When NASA’s twin GRACE-FO satellites soared to the heavens atop a Falcon 9 rocket on May 22, all eyes and camera lenses were focused on the much-awaited launch. In the aftermath of the fiery blaze that sent SpaceX’s 70-meter rocket blasting off into space, a “toasty” camera discovered about a quarter of a mile from the launchpad will forever stand testimony to Tuesday’s great event — in more ways than one.
The camera, a Canon DSLR set up by NASA veteran photographer Bill Ingalls about 1,320 feet (402 meters) from Space Launch Complex 4E at Vandenberg Air Force Base in California, got baked in a brush fire ignited by the Falcon 9 launch.
The good news is that, even though the camera met its demise, the photos it managed to capture until it got roasted in the fire have survived, Space.com reports.
Yesterday, Ingalls took to Facebook to share the story of the departed Canon DSLR, along with the amazing footage that was recovered from the camera’s charred remains.
“Well, one remote cam outside the pad perimeter was found to be a bit toast(y),” the NASA photographer wrote in his Facebook post, “and yes – it made pix until [its] demise.”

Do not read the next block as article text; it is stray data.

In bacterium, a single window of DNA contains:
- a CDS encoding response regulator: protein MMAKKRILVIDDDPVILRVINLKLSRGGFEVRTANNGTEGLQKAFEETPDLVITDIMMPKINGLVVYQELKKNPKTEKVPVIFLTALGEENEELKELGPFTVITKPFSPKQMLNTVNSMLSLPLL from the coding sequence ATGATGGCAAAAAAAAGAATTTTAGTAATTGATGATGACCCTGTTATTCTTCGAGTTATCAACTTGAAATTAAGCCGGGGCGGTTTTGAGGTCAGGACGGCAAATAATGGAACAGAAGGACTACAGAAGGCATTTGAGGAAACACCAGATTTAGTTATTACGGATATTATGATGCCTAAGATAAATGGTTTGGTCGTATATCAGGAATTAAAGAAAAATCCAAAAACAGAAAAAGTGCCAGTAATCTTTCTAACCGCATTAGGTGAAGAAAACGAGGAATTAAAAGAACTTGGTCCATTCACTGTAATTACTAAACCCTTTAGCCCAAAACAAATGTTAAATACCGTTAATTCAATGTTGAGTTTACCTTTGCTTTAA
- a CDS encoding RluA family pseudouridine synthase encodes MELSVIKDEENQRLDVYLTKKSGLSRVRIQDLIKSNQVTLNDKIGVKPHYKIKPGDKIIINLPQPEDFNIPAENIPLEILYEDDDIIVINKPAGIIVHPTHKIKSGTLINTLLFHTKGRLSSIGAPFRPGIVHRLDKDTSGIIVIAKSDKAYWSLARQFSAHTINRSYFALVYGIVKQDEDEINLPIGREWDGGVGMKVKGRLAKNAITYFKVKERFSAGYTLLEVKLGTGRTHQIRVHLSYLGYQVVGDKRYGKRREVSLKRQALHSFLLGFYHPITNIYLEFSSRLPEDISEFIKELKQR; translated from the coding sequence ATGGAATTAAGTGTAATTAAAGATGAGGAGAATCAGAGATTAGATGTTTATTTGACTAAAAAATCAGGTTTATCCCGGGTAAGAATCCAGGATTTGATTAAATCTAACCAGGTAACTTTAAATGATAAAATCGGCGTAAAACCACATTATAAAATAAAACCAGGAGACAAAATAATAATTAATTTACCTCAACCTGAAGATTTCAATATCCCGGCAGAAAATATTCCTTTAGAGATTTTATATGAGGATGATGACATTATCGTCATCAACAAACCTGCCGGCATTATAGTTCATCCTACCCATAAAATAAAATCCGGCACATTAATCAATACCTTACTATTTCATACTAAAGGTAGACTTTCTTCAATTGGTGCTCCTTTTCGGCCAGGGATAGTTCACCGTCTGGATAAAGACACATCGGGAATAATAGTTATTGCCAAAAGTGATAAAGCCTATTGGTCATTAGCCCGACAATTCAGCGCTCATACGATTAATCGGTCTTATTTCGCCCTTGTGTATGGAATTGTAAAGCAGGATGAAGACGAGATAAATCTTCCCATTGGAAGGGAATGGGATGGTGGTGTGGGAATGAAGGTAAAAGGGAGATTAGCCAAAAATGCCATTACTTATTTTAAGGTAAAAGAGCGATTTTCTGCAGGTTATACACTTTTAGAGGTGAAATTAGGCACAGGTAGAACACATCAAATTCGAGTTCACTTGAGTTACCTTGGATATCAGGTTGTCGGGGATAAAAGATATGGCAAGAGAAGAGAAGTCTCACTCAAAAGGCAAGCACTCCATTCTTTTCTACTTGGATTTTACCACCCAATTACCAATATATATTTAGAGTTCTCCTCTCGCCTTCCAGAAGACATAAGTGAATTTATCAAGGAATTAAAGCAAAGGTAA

According to Space.com, the Canon DSLR was just one of the six cameras installed by Ingalls along the launch perimeter, and the only one to get melted in the brush fire. In fact, four of the NASA cameras were actually located much closer to SpaceX’s launchpad but were lucky enough to escape unscathed.
As Ingalls explains, occasional brush fires are “not unheard of from launches,” which is why a firefighter crew is always on call at the Vandenberg facility.
The Vandenberg Fire Department quickly arrived at the scene to secure the launch site and the small brush fire “was extinguished by fireman, albeit, after my cam was baked,” Ingalls wrote on Facebook.
Space.com notes that this is the first time in Ingalls’ 30-year career as a NASA photographer that one of his cameras got melted during a launch.
Before the Canon DSLR got scorched in the line of duty, it snapped a glorious photo of SpaceX’s Falcon 9 as the rocket began its ascent toward the skies. Ingalls unveiled the snapshot on social media, along with a lengthy caption describing the purpose of NASA’s GRACE-FO mission.
The last thing the camera saw before it got engulfed in the blazing inferno was the scorching flames sparked by the Falcon 9 liftoff.
The incident with the melted camera is being put down to unbelievably bad luck, particularly since the four other cameras that stood nearer the launchpad remained unharmed.
Ingalls said that cameras close to launchpads typically face a much bigger threat from debris, which can get kicked up by a soaring rocket and can destroy filming equipment. This is why these cameras are fitted with protective housings, while those positioned farther away have lens filters that shield them from danger.